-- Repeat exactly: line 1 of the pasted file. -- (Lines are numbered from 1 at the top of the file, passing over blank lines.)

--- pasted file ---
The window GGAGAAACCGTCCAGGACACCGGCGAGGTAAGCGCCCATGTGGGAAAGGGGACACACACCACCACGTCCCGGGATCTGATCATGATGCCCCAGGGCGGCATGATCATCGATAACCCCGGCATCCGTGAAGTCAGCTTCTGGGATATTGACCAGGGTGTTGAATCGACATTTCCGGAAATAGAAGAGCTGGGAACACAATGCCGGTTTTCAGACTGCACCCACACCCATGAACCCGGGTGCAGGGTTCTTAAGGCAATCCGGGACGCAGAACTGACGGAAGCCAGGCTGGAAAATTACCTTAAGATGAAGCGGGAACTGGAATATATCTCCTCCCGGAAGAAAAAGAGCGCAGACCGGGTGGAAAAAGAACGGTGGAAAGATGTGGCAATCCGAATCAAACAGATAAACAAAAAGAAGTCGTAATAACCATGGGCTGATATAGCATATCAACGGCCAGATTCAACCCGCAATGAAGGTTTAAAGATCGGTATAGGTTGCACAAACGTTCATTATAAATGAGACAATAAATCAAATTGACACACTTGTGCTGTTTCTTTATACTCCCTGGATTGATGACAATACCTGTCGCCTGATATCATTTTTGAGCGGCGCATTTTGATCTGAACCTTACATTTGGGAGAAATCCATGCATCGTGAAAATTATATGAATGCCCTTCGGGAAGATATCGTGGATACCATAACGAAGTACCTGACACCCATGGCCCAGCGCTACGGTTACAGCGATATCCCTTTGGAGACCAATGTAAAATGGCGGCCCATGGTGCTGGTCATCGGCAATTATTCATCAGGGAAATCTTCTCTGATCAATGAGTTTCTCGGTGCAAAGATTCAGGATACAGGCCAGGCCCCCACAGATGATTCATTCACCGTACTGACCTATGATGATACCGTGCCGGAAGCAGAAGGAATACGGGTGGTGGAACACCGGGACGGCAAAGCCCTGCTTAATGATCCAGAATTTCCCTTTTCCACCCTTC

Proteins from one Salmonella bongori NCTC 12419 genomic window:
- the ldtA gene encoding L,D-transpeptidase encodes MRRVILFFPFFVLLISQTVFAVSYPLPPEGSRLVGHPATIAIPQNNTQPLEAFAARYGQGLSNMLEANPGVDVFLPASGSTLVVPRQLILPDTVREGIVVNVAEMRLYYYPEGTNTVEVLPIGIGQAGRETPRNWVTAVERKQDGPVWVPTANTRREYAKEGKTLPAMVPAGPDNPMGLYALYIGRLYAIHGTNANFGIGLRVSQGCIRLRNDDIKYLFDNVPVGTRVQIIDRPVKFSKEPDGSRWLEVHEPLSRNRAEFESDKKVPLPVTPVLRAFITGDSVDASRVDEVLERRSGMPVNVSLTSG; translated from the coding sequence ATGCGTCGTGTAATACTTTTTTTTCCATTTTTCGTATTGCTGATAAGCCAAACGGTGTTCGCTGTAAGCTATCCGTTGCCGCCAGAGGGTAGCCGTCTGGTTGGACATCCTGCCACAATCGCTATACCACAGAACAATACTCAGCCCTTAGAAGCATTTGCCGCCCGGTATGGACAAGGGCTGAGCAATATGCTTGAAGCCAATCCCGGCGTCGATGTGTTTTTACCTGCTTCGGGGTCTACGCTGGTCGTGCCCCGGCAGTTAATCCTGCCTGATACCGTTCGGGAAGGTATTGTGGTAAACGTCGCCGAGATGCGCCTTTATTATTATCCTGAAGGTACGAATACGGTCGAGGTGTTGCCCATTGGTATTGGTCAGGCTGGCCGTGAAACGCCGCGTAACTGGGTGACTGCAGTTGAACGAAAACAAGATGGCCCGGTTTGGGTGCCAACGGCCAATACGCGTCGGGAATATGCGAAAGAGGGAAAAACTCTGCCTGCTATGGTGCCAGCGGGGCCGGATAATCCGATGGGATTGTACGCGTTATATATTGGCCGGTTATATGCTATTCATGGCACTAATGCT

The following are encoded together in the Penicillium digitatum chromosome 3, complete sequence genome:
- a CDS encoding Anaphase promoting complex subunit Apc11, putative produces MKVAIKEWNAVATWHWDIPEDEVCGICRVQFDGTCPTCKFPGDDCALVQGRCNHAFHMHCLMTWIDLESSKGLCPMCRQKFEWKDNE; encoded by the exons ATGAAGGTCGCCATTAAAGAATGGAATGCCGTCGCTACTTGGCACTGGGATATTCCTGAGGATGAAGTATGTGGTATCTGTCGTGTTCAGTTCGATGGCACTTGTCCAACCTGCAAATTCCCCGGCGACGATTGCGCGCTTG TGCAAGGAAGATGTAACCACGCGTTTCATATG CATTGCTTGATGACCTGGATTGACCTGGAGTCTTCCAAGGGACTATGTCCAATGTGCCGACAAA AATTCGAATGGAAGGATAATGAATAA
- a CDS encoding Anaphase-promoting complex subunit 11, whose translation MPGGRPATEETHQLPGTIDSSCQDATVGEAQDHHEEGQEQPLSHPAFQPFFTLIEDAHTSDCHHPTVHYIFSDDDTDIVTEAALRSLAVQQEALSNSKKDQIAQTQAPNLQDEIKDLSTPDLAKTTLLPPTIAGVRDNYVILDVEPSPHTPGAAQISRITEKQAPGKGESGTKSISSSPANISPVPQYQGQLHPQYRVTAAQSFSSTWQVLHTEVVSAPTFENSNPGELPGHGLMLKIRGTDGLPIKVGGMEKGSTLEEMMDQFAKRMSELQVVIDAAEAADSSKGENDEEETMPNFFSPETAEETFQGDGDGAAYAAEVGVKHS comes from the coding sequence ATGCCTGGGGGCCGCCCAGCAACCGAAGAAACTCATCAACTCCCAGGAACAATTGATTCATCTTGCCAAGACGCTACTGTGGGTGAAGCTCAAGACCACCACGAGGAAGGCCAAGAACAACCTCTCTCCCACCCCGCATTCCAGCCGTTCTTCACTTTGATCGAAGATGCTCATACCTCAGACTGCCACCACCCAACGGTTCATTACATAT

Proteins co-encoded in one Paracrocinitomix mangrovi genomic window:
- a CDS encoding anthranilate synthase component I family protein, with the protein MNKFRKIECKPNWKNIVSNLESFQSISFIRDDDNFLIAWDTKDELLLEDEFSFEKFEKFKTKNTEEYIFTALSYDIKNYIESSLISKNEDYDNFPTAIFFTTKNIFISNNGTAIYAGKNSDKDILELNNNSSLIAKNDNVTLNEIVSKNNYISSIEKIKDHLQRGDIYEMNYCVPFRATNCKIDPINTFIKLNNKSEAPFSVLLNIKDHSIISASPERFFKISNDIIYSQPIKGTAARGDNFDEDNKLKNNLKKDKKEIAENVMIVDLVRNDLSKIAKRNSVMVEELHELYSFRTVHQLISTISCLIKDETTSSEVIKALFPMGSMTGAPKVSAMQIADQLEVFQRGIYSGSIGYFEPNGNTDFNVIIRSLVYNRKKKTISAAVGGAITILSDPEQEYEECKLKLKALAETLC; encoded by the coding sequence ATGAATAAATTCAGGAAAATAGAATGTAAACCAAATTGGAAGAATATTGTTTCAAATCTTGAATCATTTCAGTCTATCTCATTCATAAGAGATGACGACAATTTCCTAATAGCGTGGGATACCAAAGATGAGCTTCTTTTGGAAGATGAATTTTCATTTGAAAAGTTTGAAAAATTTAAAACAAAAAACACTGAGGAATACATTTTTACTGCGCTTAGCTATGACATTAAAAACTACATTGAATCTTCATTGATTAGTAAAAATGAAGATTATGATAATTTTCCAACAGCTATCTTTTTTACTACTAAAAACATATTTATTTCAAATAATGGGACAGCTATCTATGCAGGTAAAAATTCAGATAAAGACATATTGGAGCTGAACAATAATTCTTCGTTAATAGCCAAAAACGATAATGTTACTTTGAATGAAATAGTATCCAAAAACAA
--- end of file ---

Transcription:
The window GGAGAAACCGTCCAGGACACCGGCGAGGTAAGCGCCCATGTGGGAAAGGGGACACACACCACCACGTCCCGGGATCTGATCATGATGCCCCAGGGCGGCATGATCATCGATAACCCCGGCATCCGTGAAGTCAGCTTCTGGGATATTGACCAGGGTGTTGAATCGACATTTCCGGAAATAGAAGAGCTGGGAACACAATGCCGGTTTTCAGACTGCACCCACACCCATGAACCCGGGTGCAGGGTTCTTAAGGCAATCCGGGACGCAGAACTGACGGAAGCCAGGCTGGAAAATTACCTTAAGATGAAGCGGGAACTGGAATATATCTCCTCCCGGAAGAAAAAGAGCGCAGACCGGGTGGAAAAAGAACGGTGGAAAGATGTGGCAATCCGAATCAAACAGATAAACAAAAAGAAGTCGTAATAACCATGGGCTGATATAGCATATCAACGGCCAGATTCAACCCGCAATGAAGGTTTAAAGATCGGTATAGGTTGCACAAACGTTCATTATAAATGAGACAATAAATCAAATTGACACACTTGTGCTGTTTCTTTATACTCCCTGGATTGATGACAATACCTGTCGCCTGATATCATTTTTGAGCGGCGCATTTTGATCTGAACCTTACATTTGGGAGAAATCCATGCATCGTGAAAATTATATGAATGCCCTTCGGGAAGATATCGTGGATACCATAACGAAGTACCTGACACCCATGGCCCAGCGCTACGGTTACAGCGATATCCCTTTGGAGACCAATGTAAAATGGCGGCCCATGGTGCTGGTCATCGGCAATTATTCATCAGGGAAATCTTCTCTGATCAATGAGTTTCTCGGTGCAAAGATTCAGGATACAGGCCAGGCCCCCACAGATGATTCATTCACCGTACTGACCTATGATGATACCGTGCCGGAAGCAGAAGGAATACGGGTGGTGGAACACCGGGACGGCAAAGCCCTGCTTAATGATCCAGAATTTCCCTTTTCCACCCTTC